How to Tell If Ground Turkey Is Bad (Because Sometimes It’s Not Obvious)

how to tell if ground turkey is bad: greek turkey burgers
Photo: Liz Andrew/Styling: Erin McDowell

Versatile and quick-cooking, ground turkey is a staple in our kitchen, whether it’s tossed into a pot of chili, doused in spicy-sweet sauce and made into lettuce wraps or shaped into tender meatballs. The only time we won’t sing its praises? When it’s rotten. But you don’t need a PhD in food science to know how to tell if ground turkey is bad. Relying on a few of your senses (namely, sight, smell and touch) and keeping an eye on how long that pack of poultry has been in the fridge will help ensure your purchase is safe to eat. Here are the four signs to look out for.

How to Tell If Ground Turkey Is Bad

Step 1: Check the Date

The USDA recommends cooking (or freezing) raw, ground turkey within one or two days after purchasing or the “sell by” date printed on the package. So if your best-laid plans for Tuesday night turkey burgers were forgotten until Saturday, it’s unfortunately time to say goodbye. And what about frozen ground turkey? The same rules apply, but not until the meat is fully thawed. (And that can take 12 hours, if you do it safely in your refrigerator.)

Step 2: Look for Changes in Color

Fresh, raw ground turkey should have a pink, fleshy color. But as any poultry starts to go bad, it will start to turn an unpleasant shade of gray. If that pink hue starts to look slightly dull then it’s time to use up your ground turkey immediately, and if it has a gray tint (even just a slight one), then it’s time to toss it.

Step 3: Smell the Turkey

Listen, we know raw poultry is never going to smell like roses. But if you notice a sour, cloying or pungent odor, it might be beyond saving. Give it that ground turkey a whiff before tossing it in the skillet—if it smells at all strange, do not pass go.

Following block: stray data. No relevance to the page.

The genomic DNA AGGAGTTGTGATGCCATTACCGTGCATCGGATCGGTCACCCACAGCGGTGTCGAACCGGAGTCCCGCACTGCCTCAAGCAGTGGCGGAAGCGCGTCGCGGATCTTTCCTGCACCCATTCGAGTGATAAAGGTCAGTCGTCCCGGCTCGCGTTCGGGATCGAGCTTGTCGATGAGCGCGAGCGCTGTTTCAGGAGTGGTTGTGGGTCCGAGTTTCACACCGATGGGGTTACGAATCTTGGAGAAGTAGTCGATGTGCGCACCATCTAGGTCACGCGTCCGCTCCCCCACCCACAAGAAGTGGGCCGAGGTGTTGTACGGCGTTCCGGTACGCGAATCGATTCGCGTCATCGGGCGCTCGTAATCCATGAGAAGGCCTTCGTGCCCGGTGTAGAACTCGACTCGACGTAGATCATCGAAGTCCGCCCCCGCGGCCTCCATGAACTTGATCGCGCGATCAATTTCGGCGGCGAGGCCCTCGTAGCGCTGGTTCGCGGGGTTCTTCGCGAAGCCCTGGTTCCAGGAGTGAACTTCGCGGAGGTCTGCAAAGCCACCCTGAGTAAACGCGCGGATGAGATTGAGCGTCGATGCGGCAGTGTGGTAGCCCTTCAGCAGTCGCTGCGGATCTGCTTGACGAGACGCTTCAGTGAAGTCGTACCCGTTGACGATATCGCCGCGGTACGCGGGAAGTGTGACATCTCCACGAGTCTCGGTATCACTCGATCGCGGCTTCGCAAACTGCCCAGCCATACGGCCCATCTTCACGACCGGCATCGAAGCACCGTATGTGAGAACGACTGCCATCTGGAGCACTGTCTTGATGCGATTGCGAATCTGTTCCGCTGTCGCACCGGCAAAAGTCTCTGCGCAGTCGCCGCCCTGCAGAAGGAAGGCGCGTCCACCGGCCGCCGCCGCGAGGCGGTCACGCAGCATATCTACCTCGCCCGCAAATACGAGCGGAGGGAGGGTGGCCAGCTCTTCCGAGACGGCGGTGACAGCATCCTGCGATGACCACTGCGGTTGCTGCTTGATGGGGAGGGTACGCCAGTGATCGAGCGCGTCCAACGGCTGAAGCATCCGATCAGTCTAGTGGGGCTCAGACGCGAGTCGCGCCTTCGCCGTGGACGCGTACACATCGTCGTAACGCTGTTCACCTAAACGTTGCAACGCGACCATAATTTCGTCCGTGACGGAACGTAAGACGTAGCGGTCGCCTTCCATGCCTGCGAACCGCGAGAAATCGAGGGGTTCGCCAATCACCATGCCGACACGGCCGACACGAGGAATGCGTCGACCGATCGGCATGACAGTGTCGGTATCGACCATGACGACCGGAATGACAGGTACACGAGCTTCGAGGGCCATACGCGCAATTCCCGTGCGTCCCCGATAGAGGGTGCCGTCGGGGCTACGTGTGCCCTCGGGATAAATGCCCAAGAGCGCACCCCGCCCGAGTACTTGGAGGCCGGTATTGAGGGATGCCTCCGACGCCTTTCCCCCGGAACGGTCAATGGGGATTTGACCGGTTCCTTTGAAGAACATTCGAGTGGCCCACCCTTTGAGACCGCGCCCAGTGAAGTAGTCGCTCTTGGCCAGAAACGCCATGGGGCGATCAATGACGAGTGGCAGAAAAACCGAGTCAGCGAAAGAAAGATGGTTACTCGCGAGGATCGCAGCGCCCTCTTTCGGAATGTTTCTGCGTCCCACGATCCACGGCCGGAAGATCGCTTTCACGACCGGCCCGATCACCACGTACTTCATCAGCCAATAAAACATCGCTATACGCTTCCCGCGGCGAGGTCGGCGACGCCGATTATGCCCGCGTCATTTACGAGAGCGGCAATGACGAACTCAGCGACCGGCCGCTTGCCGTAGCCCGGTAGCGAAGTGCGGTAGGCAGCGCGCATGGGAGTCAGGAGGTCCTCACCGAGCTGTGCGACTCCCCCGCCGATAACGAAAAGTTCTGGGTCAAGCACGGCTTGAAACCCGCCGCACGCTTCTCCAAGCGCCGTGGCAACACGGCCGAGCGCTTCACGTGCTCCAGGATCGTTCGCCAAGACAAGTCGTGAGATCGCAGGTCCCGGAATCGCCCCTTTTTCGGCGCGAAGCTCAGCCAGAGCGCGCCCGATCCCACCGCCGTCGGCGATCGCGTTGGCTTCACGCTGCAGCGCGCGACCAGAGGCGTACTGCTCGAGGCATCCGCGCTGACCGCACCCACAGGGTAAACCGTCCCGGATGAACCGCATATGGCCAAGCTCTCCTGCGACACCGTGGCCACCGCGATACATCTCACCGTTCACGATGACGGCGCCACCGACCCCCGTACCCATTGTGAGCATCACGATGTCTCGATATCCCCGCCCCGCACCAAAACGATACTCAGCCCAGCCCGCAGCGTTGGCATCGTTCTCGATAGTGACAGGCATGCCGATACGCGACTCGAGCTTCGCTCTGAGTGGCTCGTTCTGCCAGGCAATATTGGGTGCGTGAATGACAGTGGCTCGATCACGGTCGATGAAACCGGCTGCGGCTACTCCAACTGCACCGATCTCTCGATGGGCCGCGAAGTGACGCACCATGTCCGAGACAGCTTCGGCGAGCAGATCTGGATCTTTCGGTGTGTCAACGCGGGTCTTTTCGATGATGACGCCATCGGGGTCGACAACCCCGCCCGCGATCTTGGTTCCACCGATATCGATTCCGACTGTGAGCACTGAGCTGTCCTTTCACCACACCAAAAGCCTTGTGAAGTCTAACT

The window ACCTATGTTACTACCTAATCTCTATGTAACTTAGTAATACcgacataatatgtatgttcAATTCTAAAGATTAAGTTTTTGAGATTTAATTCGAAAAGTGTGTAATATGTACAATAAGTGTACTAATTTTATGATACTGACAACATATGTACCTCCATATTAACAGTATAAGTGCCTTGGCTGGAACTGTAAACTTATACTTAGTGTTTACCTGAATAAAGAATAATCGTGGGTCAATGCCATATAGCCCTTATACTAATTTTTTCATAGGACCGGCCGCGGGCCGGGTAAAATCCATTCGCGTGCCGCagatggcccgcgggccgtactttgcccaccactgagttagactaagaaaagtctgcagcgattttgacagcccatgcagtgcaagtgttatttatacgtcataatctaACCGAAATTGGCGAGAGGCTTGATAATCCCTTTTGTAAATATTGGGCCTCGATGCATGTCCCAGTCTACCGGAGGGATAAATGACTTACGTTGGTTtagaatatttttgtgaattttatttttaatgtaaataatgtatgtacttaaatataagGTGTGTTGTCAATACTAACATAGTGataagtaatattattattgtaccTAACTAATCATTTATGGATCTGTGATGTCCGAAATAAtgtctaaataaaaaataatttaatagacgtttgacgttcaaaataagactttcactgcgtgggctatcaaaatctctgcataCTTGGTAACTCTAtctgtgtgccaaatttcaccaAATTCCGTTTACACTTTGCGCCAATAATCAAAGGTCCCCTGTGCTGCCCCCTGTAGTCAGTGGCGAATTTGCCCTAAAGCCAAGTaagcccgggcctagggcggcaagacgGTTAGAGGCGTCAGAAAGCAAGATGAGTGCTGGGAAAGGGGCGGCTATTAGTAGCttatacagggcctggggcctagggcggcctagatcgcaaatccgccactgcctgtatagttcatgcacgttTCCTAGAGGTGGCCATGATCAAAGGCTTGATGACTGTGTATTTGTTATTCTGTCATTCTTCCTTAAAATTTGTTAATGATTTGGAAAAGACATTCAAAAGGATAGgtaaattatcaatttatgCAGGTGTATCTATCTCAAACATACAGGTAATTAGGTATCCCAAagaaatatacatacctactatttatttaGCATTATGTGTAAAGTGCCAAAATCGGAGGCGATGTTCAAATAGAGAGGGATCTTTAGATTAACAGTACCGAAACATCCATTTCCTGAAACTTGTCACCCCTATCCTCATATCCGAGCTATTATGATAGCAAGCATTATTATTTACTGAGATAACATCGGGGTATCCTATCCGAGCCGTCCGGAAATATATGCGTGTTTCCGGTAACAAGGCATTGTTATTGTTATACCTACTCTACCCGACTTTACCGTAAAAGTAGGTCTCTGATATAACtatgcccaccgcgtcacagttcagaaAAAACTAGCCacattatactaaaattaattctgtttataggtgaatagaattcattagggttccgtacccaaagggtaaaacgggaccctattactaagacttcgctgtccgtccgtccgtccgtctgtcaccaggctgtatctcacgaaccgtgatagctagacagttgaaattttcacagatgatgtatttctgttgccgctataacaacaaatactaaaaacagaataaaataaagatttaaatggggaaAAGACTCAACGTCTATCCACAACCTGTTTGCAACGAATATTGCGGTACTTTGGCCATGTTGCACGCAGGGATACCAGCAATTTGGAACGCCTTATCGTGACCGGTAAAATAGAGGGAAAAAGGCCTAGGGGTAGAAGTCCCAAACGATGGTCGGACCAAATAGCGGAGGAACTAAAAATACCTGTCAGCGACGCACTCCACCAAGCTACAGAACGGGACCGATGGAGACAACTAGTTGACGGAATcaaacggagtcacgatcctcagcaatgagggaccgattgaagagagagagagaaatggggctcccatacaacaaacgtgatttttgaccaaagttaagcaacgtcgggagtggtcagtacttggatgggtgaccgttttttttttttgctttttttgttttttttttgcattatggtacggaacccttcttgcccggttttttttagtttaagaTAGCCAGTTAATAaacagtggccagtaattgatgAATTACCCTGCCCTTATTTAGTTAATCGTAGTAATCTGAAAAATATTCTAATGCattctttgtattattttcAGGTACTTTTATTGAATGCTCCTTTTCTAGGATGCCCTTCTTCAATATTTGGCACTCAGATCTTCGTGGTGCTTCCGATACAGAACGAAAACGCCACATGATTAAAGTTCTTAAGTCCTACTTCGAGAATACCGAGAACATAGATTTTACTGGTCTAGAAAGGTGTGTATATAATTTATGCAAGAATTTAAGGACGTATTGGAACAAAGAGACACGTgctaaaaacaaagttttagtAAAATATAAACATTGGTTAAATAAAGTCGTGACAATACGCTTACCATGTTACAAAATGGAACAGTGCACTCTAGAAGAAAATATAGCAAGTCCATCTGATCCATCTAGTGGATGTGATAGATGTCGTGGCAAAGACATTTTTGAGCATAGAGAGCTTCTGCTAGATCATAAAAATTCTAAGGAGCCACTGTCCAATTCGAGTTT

Feel the Turkey

So your ground turkey passed the color and sniff tests, but you’re still not 100 percent sure if it’s gone bad. Your final safeguard is to open the package and touch the raw poultry. It should feel moist, but not slimy, sticky or spongy.

Plus, The One Thing You Absolutely Shouldn’t Do

According to the USDA, you should never taste food to determine its safety. (That’s just asking for trouble, no?)

And if you’re really stumped? Instead of risking it for the biscuit (er, E. coli), you can always give the USDA's toll-free Meat and Poultry Hotline a ring at 1-888-MPHotline (1-888-674-6854), available year-round on weekdays from 10 a.m. to 6 p.m. ET.

How to Safely Handle Ground Turkey to Prevent Spoilage

Two things we don’t love? Food waste and ruined dinner plans. Fortunately, it’s easy to ensure you don’t have to deal with spoiled ground turkey—buy the latest “sell by” date possible, store it in the refrigerator as soon as you bring it home from the grocery, and cook or freeze it within two days. Surprisingly, ground turkey will stay fresh in the freezer indefinitely. (At a proper freezer temperature of 0°F, bacteria can’t flourish and spoilage can’t happen.) But for the best texture and flavor, the USDA recommends using frozen ground turkey within one year.

When it comes dinnertime, continue those food safety practices by always cooking ground turkey until it reaches 165°F on a meat thermometer. Serve it immediately, and store leftovers promptly—small portions in the refrigerator will cool down the quickest. And you should never leave food out of the refrigerator for more than two hours, lest you risk entering the “danger zone,” aka anywhere from 40°F to 140°F. That’s the sweet spot for foodborne illness (yikes).

Follow those easy tips and you’ll be in the clear—now, did we hear something about Greek turkey burgers?

37 Fancy Dinner Recipes You Can Make with a Pound of Ground Turkey

Katherine Gillen is PureWow’s senior food editor. She’s a writer, recipe developer and food stylist with a degree in culinary arts and professional experience in New York City restaurants. She used to sling sugary desserts in a pastry kitchen, but now she’s an avid home cook and fanatic baker.


Senior Food Editor

Katherine Gillen is PureWow’s senior food editor. She’s a writer, recipe developer and food stylist with a degree in culinary arts and professional experience in New York City...